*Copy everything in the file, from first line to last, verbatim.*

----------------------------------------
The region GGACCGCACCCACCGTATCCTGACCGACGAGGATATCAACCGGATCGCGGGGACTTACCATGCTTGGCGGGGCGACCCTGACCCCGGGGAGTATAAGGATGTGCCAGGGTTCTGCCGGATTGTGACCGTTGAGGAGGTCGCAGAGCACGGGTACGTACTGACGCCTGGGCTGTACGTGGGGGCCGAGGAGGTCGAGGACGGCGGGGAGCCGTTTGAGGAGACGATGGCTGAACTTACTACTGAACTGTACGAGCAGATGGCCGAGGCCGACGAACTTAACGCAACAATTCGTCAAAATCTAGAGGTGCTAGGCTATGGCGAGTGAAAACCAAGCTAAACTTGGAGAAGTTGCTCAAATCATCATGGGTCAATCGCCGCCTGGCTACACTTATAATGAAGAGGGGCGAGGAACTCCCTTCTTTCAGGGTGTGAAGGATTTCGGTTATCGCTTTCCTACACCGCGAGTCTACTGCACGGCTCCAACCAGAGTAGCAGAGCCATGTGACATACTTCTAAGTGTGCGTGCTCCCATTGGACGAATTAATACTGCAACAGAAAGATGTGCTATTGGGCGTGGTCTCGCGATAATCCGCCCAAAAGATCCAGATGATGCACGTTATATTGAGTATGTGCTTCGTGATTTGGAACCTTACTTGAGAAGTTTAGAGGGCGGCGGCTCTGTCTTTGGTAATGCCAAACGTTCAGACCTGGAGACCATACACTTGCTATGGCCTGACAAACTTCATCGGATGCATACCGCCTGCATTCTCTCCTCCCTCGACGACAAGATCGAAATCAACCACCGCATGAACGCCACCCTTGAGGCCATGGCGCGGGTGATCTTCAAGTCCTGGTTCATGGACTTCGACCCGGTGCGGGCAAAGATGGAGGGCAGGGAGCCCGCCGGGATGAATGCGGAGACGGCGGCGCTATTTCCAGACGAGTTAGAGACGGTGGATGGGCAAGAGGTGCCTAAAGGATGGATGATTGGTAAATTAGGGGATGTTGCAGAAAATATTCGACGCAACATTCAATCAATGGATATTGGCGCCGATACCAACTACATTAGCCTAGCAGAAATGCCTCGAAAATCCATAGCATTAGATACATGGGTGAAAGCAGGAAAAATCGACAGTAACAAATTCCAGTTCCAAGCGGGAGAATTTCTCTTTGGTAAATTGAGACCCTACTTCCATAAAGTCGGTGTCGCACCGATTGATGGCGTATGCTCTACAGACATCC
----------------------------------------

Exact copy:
The region GGACCGCACCCACCGTATCCTGACCGACGAGGATATCAACCGGATCGCGGGGACTTACCATGCTTGGCGGGGCGACCCTGACCCCGGGGAGTATAAGGATGTGCCAGGGTTCTGCCGGATTGTGACCGTTGAGGAGGTCGCAGAGCACGGGTACGTACTGACGCCTGGGCTGTACGTGGGGGCCGAGGAGGTCGAGGACGGCGGGGAGCCGTTTGAGGAGACGATGGCTGAACTTACTACTGAACTGTACGAGCAGATGGCCGAGGCCGACGAACTTAACGCAACAATTCGTCAAAATCTAGAGGTGCTAGGCTATGGCGAGTGAAAACCAAGCTAAACTTGGAGAAGTTGCTCAAATCATCATGGGTCAATCGCCGCCTGGCTACACTTATAATGAAGAGGGGCGAGGAACTCCCTTCTTTCAGGGTGTGAAGGATTTCGGTTATCGCTTTCCTACACCGCGAGTCTACTGCACGGCTCCAACCAGAGTAGCAGAGCCATGTGACATACTTCTAAGTGTGCGTGCTCCCATTGGACGAATTAATACTGCAACAGAAAGATGTGCTATTGGGCGTGGTCTCGCGATAATCCGCCCAAAAGATCCAGATGATGCACGTTATATTGAGTATGTGCTTCGTGATTTGGAACCTTACTTGAGAAGTTTAGAGGGCGGCGGCTCTGTCTTTGGTAATGCCAAACGTTCAGACCTGGAGACCATACACTTGCTATGGCCTGACAAACTTCATCGGATGCATACCGCCTGCATTCTCTCCTCCCTCGACGACAAGATCGAAATCAACCACCGCATGAACGCCACCCTTGAGGCCATGGCGCGGGTGATCTTCAAGTCCTGGTTCATGGACTTCGACCCGGTGCGGGCAAAGATGGAGGGCAGGGAGCCCGCCGGGATGAATGCGGAGACGGCGGCGCTATTTCCAGACGAGTTAGAGACGGTGGATGGGCAAGAGGTGCCTAAAGGATGGATGATTGGTAAATTAGGGGATGTTGCAGAAAATATTCGACGCAACATTCAATCAATGGATATTGGCGCCGATACCAACTACATTAGCCTAGCAGAAATGCCTCGAAAATCCATAGCATTAGATACATGGGTGAAAGCAGGAAAAATCGACAGTAACAAATTCCAGTTCCAAGCGGGAGAATTTCTCTTTGGTAAATTGAGACCCTACTTCCATAAAGTCGGTGTCGCACCGATTGATGGCGTATGCTCTACAGACATCC